In 2019 we asked 1,000 people what research topics they would like to see more of. In the top 5 was the topic of cancer, a disease all too common but no less awful. Despite progress in fighting cancer, more research is needed to better understand its causes and cures.
Although our lab is not equipped to directly research cancer, we can at least study how others perceive those noble souls researching it. We hypothesize that cancer researchers get a likability bump as a result of the important work they're doing.
We conducted an experiment with 400 people on Amazon Mechanical Turk in which participants were asked to imagine they were socializing with a new acquaintance who enjoys running and works as either a Public Health Researcher or a Cancer Researcher (randomly assigned). Participants were asked, "How much do you like this person so far?" and responded by answering on a 1-7 scale.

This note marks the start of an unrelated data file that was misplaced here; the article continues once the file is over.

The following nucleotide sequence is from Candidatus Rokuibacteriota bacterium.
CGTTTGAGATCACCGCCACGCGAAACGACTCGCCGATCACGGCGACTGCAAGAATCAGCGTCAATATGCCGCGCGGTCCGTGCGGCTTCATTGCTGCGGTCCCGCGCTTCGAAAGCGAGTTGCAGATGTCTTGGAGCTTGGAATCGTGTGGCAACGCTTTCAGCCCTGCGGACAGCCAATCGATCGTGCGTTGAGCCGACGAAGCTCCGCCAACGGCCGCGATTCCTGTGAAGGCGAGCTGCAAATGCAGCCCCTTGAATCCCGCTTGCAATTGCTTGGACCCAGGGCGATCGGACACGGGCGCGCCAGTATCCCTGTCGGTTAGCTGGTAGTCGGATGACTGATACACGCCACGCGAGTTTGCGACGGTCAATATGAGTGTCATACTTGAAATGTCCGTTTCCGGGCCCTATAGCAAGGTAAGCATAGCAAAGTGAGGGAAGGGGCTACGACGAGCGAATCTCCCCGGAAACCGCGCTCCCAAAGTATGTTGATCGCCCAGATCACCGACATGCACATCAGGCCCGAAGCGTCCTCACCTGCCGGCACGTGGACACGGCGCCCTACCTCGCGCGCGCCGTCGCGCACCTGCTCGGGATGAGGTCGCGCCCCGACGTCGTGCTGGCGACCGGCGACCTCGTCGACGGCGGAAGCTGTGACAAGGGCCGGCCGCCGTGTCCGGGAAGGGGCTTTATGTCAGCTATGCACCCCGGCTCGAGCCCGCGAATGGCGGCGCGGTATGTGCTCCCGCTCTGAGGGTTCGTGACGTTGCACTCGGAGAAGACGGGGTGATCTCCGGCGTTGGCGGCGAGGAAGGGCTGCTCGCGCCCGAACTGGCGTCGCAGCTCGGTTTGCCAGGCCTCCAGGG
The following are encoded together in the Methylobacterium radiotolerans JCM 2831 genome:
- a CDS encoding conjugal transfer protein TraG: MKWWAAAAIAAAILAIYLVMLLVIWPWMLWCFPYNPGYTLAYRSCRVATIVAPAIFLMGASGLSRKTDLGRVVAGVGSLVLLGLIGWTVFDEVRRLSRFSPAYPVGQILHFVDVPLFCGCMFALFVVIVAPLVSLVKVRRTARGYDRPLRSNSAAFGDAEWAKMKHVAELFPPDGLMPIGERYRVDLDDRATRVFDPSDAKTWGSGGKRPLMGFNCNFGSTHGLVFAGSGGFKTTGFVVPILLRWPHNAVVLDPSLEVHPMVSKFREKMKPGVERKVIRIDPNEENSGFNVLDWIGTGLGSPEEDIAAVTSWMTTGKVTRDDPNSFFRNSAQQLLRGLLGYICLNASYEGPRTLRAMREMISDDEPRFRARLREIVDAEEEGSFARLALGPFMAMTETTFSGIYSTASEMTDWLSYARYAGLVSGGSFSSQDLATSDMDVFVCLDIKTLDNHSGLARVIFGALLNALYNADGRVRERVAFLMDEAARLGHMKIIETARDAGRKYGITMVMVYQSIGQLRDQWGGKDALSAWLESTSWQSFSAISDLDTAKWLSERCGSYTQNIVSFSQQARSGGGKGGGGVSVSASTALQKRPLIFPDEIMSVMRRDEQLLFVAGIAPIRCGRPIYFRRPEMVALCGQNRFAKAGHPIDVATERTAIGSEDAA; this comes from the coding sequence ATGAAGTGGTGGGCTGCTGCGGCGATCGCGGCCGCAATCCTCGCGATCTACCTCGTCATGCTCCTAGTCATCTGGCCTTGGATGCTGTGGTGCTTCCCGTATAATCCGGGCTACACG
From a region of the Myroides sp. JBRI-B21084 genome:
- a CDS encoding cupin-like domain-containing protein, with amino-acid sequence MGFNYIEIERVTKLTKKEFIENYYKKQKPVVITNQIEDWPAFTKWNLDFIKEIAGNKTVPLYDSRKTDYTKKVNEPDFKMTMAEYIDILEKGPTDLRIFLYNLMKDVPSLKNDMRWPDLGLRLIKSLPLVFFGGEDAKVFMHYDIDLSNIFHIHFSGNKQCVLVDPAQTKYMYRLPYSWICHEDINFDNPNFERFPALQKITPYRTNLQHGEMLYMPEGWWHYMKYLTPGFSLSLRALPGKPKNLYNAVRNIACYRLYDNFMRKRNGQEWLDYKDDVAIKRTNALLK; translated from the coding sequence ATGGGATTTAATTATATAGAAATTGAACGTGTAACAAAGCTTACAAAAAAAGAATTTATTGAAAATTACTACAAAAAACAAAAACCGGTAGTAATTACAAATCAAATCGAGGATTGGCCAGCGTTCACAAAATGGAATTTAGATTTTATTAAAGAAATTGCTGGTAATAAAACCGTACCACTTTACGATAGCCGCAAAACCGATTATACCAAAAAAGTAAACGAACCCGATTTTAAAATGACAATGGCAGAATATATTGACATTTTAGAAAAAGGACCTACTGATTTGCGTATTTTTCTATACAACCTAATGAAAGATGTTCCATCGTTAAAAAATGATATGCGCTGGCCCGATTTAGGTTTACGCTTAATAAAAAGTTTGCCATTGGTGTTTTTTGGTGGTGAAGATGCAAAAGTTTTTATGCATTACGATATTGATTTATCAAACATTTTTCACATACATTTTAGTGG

We found a very significant difference in Likability of 0.40 on a 1-7 scale between the Public Health Researcher condition (avg. = 5.18) and the Cancer Researcher condition (avg. = 5.58), a difference of 7.8% (p < 0.001). Although this effect seems rather small, it is likely due to the recently increased importance of public health research into COVID-19. We'd expect the difference to be even larger relative to non-health professions. In summary, the results suggest that there is, in fact, a positive likability bump for cancer researchers.
We used a two sample t-test to test for significant differences in perceived likability between our hypothetical public health researcher and cancer researcher, For significant differences, the coefficient would be large and its corresponding “p-value” would be small. If the p-value is less than 0.05, we consider the difference statistically significant.